On Sunday, 10th February 2013, it will have been 100 years since Robert Falcon Scott and his colleagues Henry Bowers and Edward Wilson were discovered dead in their tent in the Antarctic, having failed to reach the South Pole nearly a year before. There’s some really interesting footage in the archive of Scott and the expedition, but much of it is contained within longer retrospectives. Here’s a brief summary of the material to help you locate it:
Film of the Terra Nova, the ship which took Scott to the Antarctic and returned without him, was some of the earliest footage that British Pathé released in cinemas. There is a clip of the ship leaving for the Antarctic in 1910 and one of it returning to Cardiff in 1913.
The classic series Time To Remember, produced by British Pathé in the late 1950s and early 1960s, contains some additional footage that can’t be found elsewhere in the archive. The material appears at the end of Reel 1 and the beginning of Reel 2. You can view the relevant portions of those reels here. Included is a nice close up of Scott himself and some remarkable film of the expedition.
“Here’s to the Memory” also has footage apparently filmed in the Antarctic. It features the men huddled on the ground for dinner and trekking through the barren landscape towards their goal. It appears towards the beginning of this section of the documentary.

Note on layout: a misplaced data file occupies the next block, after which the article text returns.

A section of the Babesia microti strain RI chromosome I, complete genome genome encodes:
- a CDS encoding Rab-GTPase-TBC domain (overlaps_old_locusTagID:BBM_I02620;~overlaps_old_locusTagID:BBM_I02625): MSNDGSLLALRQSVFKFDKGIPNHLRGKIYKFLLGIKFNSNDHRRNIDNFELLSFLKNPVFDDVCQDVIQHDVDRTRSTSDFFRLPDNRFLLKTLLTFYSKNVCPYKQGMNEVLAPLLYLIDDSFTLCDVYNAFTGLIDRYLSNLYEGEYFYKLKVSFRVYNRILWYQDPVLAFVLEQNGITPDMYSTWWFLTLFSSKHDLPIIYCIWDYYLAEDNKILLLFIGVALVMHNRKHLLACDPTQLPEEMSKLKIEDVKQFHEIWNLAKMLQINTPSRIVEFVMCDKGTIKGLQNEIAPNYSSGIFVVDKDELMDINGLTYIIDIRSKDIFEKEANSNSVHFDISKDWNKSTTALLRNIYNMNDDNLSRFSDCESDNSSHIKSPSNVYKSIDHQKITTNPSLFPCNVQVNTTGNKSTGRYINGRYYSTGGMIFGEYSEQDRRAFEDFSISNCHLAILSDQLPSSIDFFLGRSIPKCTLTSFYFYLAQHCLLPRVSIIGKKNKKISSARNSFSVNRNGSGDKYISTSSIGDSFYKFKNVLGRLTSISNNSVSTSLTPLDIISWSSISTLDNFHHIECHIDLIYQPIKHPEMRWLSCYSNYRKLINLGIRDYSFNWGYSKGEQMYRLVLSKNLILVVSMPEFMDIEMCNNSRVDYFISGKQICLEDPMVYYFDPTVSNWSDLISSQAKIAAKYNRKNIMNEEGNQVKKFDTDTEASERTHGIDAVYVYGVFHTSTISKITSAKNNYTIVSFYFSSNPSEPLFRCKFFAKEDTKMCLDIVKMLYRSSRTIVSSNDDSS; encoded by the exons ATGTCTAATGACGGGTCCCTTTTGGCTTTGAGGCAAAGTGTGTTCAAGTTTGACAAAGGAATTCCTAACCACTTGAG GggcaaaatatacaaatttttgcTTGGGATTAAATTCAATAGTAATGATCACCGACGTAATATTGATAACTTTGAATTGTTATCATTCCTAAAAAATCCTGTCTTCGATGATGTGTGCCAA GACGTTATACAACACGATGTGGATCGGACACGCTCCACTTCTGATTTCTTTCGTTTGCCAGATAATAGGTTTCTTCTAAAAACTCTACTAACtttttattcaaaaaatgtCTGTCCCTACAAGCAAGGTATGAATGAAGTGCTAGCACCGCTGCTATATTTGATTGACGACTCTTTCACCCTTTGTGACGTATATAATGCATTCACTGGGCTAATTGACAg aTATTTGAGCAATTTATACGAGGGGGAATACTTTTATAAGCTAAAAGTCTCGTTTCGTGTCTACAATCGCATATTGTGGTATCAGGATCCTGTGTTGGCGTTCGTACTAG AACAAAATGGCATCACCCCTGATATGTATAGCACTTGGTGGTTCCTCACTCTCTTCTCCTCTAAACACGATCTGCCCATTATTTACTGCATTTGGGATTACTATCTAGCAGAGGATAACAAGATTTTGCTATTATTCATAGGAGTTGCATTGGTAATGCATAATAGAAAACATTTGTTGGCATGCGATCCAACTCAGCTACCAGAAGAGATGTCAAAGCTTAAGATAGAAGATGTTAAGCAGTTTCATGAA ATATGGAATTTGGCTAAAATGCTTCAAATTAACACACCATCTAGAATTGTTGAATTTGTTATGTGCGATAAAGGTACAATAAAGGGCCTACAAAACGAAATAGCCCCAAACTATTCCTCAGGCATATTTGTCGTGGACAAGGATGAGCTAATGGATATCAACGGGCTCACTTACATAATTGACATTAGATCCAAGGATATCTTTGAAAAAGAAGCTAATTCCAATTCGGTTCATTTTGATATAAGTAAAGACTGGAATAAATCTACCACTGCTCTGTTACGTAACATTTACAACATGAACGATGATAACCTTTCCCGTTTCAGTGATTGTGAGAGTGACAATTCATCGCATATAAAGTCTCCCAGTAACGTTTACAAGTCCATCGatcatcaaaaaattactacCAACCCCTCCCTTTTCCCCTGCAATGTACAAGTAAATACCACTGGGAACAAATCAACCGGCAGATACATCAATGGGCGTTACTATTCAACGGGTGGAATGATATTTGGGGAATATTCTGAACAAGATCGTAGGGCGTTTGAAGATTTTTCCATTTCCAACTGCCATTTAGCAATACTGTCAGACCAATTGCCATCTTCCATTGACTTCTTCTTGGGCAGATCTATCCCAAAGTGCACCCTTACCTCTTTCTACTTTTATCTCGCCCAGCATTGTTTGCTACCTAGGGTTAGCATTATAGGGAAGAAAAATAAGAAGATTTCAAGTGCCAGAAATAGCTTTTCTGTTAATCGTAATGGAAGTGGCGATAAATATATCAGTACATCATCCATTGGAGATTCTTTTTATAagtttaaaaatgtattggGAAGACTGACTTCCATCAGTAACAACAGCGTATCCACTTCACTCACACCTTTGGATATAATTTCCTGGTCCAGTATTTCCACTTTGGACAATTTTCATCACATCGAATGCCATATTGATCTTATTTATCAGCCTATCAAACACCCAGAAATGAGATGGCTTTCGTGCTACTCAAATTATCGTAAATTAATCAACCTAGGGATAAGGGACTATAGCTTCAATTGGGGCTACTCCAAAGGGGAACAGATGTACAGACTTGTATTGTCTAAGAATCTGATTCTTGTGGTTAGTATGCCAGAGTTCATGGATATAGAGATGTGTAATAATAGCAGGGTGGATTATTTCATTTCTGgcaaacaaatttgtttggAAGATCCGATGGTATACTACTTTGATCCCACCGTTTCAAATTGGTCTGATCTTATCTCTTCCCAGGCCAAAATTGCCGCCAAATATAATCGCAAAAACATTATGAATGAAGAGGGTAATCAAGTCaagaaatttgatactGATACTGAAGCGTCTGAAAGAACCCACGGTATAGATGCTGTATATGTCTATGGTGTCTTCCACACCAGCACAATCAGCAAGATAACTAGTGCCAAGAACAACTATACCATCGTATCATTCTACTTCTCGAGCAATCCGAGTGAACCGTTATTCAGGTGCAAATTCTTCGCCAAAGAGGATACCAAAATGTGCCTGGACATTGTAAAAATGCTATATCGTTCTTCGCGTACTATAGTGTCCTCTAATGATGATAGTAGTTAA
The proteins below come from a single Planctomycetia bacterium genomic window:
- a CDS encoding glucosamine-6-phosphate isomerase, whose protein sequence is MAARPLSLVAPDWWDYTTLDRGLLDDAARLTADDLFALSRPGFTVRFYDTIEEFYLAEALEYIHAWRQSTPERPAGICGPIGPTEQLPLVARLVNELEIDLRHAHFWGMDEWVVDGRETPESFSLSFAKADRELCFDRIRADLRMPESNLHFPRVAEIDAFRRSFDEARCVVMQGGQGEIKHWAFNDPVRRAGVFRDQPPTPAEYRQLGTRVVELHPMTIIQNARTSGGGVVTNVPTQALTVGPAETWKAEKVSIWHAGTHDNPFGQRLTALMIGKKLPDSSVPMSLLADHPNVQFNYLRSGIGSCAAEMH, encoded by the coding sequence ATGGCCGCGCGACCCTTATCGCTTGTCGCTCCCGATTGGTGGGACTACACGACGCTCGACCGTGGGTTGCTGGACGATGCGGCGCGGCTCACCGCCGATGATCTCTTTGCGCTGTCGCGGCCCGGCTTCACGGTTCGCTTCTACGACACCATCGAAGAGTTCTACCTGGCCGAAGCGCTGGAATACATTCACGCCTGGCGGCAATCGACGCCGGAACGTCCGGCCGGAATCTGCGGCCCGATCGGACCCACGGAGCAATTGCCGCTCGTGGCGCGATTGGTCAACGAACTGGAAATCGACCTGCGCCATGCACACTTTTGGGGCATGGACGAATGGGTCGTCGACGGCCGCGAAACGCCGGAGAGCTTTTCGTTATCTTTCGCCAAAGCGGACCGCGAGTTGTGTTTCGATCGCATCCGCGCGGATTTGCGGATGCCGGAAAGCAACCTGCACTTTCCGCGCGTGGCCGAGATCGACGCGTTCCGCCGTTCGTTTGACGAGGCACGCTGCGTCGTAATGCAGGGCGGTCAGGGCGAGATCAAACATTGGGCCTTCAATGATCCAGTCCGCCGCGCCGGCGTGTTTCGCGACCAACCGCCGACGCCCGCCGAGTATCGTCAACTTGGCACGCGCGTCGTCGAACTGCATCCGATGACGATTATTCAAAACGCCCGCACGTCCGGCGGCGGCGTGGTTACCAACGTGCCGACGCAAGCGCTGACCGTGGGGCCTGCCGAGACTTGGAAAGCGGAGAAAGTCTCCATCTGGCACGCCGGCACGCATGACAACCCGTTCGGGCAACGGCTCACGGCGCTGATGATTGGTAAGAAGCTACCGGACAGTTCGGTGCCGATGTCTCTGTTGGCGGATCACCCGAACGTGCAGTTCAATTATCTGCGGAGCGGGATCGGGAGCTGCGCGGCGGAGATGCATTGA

The expedition material was shot by Herbert Ponting, who accompanied Scott to the Antarctic with his camera. He survived and later produced the 1924 documentary, The Great White Silence.
Twice a month we blog about footage in the archive relevant to upcoming events or important anniversaries. There are always plenty, so we can only present a selection and you can search the archive for more at www.britishpathe.com
It will have been 100 years since the birth of Richard Nixon on 9th January 1913. The American President, who was disgraced by the Watergate scandal, features in a great many British Pathé newsreels. Explore them here.
85 years ago, the great writer Thomas Hardy died and his heart was buried separately from his body. British Pathé has footage of the burial of the heart in Dorset in 1928. Click here to view the newsreel.
We’ll be publishing a blog post all about this shortly, but we can’t miss it off this list of important anniversaries! British Pathé celebrates 150 years of the Tube with a collection of clips featuring construction footage dating from 1922. You can also see the tunnels used as air raid shelters during the Second World War, extensions of the lines in the late 1940s, and the work of cleaners and technicians after-hours. The innovations of the 1950s also get a look-in, while there is extensive coverage of the building of the Victoria Line, as well as its opening by the Queen. Click here to explore the collection.
Check back in two weeks for our next installment. In the meantime, you can visit www.britishpathe.com for more vintage films.